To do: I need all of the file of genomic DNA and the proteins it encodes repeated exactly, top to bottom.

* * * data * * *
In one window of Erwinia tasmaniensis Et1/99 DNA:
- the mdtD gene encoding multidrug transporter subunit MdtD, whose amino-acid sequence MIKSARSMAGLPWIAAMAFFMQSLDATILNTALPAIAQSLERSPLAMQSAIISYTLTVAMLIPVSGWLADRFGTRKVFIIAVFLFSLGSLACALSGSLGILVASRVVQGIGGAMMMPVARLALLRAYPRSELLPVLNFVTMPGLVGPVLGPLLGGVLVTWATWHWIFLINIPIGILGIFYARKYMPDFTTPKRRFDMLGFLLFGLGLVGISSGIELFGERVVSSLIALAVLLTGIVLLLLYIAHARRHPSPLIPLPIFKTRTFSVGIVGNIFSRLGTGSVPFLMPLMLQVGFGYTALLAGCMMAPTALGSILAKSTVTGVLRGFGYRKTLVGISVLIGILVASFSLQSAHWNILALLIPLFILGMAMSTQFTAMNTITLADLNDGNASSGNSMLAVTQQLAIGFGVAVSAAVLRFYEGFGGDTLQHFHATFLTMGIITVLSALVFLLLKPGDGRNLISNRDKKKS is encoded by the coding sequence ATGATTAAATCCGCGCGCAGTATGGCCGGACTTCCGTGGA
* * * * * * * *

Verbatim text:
In one window of Erwinia tasmaniensis Et1/99 DNA:
- the mdtD gene encoding multidrug transporter subunit MdtD, whose amino-acid sequence MIKSARSMAGLPWIAAMAFFMQSLDATILNTALPAIAQSLERSPLAMQSAIISYTLTVAMLIPVSGWLADRFGTRKVFIIAVFLFSLGSLACALSGSLGILVASRVVQGIGGAMMMPVARLALLRAYPRSELLPVLNFVTMPGLVGPVLGPLLGGVLVTWATWHWIFLINIPIGILGIFYARKYMPDFTTPKRRFDMLGFLLFGLGLVGISSGIELFGERVVSSLIALAVLLTGIVLLLLYIAHARRHPSPLIPLPIFKTRTFSVGIVGNIFSRLGTGSVPFLMPLMLQVGFGYTALLAGCMMAPTALGSILAKSTVTGVLRGFGYRKTLVGISVLIGILVASFSLQSAHWNILALLIPLFILGMAMSTQFTAMNTITLADLNDGNASSGNSMLAVTQQLAIGFGVAVSAAVLRFYEGFGGDTLQHFHATFLTMGIITVLSALVFLLLKPGDGRNLISNRDKKKS is encoded by the coding sequence ATGATTAAATCCGCGCGCAGTATGGCCGGACTTCCGTGGA